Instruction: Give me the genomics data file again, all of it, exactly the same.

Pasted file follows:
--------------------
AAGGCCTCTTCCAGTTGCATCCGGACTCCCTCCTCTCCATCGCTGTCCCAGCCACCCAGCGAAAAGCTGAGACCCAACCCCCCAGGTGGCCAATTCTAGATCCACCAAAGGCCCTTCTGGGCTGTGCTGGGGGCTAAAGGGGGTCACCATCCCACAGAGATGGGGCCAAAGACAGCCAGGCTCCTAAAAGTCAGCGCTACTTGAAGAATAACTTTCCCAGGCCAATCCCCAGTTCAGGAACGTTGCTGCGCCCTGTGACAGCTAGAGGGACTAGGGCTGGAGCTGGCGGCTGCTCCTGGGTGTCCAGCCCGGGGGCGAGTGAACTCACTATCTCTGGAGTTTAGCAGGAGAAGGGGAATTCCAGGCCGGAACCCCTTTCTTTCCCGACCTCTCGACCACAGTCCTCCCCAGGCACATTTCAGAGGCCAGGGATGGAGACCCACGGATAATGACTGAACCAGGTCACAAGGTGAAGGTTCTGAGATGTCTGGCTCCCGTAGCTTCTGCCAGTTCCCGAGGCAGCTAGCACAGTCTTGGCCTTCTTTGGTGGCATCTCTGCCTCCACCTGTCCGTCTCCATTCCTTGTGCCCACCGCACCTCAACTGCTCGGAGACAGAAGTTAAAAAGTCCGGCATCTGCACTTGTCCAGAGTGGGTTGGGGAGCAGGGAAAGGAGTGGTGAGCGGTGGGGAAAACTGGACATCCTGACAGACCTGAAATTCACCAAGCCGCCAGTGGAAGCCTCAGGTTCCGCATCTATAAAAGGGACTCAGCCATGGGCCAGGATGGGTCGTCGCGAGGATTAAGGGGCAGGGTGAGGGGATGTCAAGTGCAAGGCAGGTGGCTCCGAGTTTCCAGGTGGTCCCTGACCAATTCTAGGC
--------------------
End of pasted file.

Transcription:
AAGGCCTCTTCCAGTTGCATCCGGACTCCCTCCTCTCCATCGCTGTCCCAGCCACCCAGCGAAAAGCTGAGACCCAACCCCCCAGGTGGCCAATTCTAGATCCACCAAAGGCCCTTCTGGGCTGTGCTGGGGGCTAAAGGGGGTCACCATCCCACAGAGATGGGGCCAAAGACAGCCAGGCTCCTAAAAGTCAGCGCTACTTGAAGAATAACTTTCCCAGGCCAATCCCCAGTTCAGGAACGTTGCTGCGCCCTGTGACAGCTAGAGGGACTAGGGCTGGAGCTGGCGGCTGCTCCTGGGTGTCCAGCCCGGGGGCGAGTGAACTCACTATCTCTGGAGTTTAGCAGGAGAAGGGGAATTCCAGGCCGGAACCCCTTTCTTTCCCGACCTCTCGACCACAGTCCTCCCCAGGCACATTTCAGAGGCCAGGGATGGAGACCCACGGATAATGACTGAACCAGGTCACAAGGTGAAGGTTCTGAGATGTCTGGCTCCCGTAGCTTCTGCCAGTTCCCGAGGCAGCTAGCACAGTCTTGGCCTTCTTTGGTGGCATCTCTGCCTCCACCTGTCCGTCTCCATTCCTTGTGCCCACCGCACCTCAACTGCTCGGAGACAGAAGTTAAAAAGTCCGGCATCTGCACTTGTCCAGAGTGGGTTGGGGAGCAGGGAAAGGAGTGGTGAGCGGTGGGGAAAACTGGACATCCTGACAGACCTGAAATTCACCAAGCCGCCAGTGGAAGCCTCAGGTTCCGCATCTATAAAAGGGACTCAGCCATGGGCCAGGATGGGTCGTCGCGAGGATTAAGGGGCAGGGTGAGGGGATGTCAAGTGCAAGGCAGGTGGCTCCGAGTTTCCAGGTGGTCCCTGACCAATTCTAGGC